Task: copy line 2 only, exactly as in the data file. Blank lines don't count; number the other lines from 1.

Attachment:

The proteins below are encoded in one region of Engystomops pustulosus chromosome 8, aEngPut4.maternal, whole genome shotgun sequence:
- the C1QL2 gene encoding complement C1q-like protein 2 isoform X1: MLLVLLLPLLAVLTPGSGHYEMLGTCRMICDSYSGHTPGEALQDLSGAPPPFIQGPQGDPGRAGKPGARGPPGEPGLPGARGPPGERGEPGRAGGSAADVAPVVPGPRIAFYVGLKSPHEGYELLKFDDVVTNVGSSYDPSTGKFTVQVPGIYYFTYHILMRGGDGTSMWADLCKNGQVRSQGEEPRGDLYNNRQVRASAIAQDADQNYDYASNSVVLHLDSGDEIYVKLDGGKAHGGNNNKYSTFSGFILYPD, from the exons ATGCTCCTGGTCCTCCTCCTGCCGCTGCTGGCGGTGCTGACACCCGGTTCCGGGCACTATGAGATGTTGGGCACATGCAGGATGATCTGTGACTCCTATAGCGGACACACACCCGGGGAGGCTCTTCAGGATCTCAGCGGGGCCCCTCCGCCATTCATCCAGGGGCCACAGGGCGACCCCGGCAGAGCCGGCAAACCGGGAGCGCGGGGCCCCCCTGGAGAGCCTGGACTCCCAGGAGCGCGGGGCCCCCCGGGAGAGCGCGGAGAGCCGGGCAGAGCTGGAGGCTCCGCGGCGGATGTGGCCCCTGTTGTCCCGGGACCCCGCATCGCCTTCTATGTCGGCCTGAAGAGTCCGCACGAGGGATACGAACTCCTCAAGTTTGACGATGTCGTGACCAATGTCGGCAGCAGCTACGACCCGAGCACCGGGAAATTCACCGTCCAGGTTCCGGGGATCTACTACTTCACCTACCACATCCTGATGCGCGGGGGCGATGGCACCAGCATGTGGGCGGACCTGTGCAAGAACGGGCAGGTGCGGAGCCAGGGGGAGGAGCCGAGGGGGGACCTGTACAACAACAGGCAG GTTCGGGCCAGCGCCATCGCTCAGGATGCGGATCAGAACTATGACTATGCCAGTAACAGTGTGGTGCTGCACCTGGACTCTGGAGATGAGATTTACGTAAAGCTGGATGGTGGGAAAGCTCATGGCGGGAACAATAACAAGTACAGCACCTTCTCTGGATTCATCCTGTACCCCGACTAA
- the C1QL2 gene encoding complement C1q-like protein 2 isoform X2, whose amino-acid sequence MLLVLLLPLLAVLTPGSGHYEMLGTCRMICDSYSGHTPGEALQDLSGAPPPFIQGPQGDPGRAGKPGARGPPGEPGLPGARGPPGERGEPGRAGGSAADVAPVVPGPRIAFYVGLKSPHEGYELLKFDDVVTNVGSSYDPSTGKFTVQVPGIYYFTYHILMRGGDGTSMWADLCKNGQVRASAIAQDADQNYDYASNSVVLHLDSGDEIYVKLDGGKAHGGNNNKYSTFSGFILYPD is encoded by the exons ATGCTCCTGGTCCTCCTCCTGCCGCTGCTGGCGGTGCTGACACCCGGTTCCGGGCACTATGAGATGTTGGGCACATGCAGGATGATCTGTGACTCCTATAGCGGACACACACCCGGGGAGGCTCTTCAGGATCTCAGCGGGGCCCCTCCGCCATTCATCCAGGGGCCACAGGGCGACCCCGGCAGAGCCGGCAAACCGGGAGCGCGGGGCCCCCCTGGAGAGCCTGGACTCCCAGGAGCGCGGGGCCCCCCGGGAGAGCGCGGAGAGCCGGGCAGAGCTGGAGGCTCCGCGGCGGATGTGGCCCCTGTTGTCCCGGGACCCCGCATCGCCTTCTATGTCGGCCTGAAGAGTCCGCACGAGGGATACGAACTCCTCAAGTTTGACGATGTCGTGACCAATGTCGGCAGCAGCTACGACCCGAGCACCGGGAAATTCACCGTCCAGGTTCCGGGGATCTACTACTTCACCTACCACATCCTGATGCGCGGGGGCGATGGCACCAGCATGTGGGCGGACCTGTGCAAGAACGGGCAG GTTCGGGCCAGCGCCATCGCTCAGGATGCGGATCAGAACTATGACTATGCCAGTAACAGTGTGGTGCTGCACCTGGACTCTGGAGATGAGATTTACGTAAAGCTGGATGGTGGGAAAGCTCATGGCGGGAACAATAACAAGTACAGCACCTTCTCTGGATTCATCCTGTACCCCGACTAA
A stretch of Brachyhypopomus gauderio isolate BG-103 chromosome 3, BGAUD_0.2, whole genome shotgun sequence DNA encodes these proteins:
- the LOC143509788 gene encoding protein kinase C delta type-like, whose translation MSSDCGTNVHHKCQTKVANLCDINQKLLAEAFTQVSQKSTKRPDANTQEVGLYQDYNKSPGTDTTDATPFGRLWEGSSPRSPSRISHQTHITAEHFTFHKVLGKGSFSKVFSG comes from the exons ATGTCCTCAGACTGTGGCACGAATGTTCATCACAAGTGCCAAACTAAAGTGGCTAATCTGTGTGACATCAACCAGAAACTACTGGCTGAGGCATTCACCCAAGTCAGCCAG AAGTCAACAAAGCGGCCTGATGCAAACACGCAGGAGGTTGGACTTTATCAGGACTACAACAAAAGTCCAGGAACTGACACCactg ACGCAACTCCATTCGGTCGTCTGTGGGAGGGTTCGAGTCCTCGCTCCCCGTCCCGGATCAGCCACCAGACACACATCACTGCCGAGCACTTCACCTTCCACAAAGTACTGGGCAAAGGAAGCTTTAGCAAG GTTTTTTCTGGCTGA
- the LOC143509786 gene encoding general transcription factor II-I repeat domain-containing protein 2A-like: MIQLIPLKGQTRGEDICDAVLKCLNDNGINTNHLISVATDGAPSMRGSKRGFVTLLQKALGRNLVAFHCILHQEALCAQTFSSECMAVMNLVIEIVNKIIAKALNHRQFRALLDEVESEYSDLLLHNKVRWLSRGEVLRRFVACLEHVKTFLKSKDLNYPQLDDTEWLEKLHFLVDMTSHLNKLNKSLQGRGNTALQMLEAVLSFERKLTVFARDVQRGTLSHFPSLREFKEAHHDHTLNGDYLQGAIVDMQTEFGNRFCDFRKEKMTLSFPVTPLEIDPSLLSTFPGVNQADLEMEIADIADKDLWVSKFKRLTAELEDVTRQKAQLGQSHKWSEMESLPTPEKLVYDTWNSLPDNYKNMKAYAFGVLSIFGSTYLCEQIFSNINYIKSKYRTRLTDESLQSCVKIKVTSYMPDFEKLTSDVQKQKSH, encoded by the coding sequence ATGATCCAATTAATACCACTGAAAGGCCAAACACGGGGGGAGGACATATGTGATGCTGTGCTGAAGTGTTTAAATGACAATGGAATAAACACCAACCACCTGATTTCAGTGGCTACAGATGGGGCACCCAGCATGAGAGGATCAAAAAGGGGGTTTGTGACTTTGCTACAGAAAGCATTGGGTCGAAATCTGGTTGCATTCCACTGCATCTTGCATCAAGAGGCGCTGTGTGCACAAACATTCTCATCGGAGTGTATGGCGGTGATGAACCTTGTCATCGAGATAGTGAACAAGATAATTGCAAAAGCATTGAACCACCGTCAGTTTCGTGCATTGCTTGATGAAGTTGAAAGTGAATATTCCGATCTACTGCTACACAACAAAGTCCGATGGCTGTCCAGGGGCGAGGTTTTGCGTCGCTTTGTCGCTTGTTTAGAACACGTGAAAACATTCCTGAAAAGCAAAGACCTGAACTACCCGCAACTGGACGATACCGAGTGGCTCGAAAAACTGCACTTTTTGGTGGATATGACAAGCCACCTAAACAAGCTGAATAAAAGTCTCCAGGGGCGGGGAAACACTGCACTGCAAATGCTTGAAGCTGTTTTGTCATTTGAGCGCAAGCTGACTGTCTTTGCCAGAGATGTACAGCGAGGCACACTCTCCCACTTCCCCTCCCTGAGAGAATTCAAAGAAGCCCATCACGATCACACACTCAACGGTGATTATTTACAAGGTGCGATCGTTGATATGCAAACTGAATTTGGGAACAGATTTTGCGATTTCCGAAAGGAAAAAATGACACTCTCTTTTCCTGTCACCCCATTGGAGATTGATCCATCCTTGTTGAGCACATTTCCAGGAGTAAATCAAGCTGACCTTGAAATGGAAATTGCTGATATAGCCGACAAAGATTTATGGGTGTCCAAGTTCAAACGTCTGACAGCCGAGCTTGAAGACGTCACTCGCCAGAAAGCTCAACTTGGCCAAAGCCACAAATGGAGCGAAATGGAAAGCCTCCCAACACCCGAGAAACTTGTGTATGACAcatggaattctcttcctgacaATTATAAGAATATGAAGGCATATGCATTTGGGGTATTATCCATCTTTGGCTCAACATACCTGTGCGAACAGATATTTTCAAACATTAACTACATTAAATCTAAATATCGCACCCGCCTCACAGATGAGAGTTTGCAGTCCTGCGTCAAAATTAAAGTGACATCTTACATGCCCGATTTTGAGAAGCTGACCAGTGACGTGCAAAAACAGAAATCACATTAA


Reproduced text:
- the C1QL2 gene encoding complement C1q-like protein 2 isoform X1: MLLVLLLPLLAVLTPGSGHYEMLGTCRMICDSYSGHTPGEALQDLSGAPPPFIQGPQGDPGRAGKPGARGPPGEPGLPGARGPPGERGEPGRAGGSAADVAPVVPGPRIAFYVGLKSPHEGYELLKFDDVVTNVGSSYDPSTGKFTVQVPGIYYFTYHILMRGGDGTSMWADLCKNGQVRSQGEEPRGDLYNNRQVRASAIAQDADQNYDYASNSVVLHLDSGDEIYVKLDGGKAHGGNNNKYSTFSGFILYPD, from the exons ATGCTCCTGGTCCTCCTCCTGCCGCTGCTGGCGGTGCTGACACCCGGTTCCGGGCACTATGAGATGTTGGGCACATGCAGGATGATCTGTGACTCCTATAGCGGACACACACCCGGGGAGGCTCTTCAGGATCTCAGCGGGGCCCCTCCGCCATTCATCCAGGGGCCACAGGGCGACCCCGGCAGAGCCGGCAAACCGGGAGCGCGGGGCCCCCCTGGAGAGCCTGGACTCCCAGGAGCGCGGGGCCCCCCGGGAGAGCGCGGAGAGCCGGGCAGAGCTGGAGGCTCCGCGGCGGATGTGGCCCCTGTTGTCCCGGGACCCCGCATCGCCTTCTATGTCGGCCTGAAGAGTCCGCACGAGGGATACGAACTCCTCAAGTTTGACGATGTCGTGACCAATGTCGGCAGCAGCTACGACCCGAGCACCGGGAAATTCACCGTCCAGGTTCCGGGGATCTACTACTTCACCTACCACATCCTGATGCGCGGGGGCGATGGCACCAGCATGTGGGCGGACCTGTGCAAGAACGGGCAGGTGCGGAGCCAGGGGGAGGAGCCGAGGGGGGACCTGTACAACAACAGGCAG GTTCGGGCCAGCGCCATCGCTCAGGATGCGGATCAGAACTATGACTATGCCAGTAACAGTGTGGTGCTGCACCTGGACTCTGGAGATGAGATTTACGTAAAGCTGGATGGTGGGAAAGCTCATGGCGGGAACAATAACAAGTACAGCACCTTCTCTGGATTCATCCTGTACCCCGACTAA